For the most part, the Torah formulates Its instructions in a general way, leaving it for us to figure out the specific implementing laws based on these broad instructions. Hence, the Torah needs only to be as specific as necessary for us to understand its meaning. Here, however, the Torah is prescribing the exact words we are to use upon the completion of a tithing cycle. Therefore the Torah must stipulate precisely what we are to utter. The question remains: why must we ask Hashem for bracha in such a lengthy way?

Very often in life when we wish to request something from others, we will do so by expressing our regard for them, thus making them feel appreciated for their kind acts towards us. What we are doing in a way is manipulating them: we are in essence saying that they will benefit by helping us. This will in turn make them far more likely to shower us with more and more good.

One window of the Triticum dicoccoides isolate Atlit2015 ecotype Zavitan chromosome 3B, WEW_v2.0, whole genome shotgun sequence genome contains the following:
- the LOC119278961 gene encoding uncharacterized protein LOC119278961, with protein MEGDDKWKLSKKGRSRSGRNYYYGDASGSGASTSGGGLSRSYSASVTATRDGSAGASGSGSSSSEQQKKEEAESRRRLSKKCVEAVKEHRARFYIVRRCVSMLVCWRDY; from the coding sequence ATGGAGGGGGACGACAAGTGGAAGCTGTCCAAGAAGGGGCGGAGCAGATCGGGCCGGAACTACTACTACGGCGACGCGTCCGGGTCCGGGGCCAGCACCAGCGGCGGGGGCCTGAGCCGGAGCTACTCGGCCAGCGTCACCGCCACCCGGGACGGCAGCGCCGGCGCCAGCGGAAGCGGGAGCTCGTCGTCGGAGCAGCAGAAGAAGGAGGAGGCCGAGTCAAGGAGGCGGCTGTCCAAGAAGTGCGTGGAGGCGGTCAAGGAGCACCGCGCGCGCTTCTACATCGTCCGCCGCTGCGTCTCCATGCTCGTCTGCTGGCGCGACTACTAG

Were we the ones fashioning this request from Hashem it would be no wonder if we were to emphasize “His Nation – the Nation of Israel”, or “the Land that He gave us as promised to our forefathers – a land flowing with milk and honey”. We certainly would use such catch phrases in order to emphasize our appreciation for what Hashem has given us. At the same time these verses would be used to emphasize that as Hashem has given us the land and has chosen us to be His people – it must therefore follow that it is His will to bestow us only good upon that land. Were we to compose a prayer beseeching to be showered with blessings, we would most likely use this very style.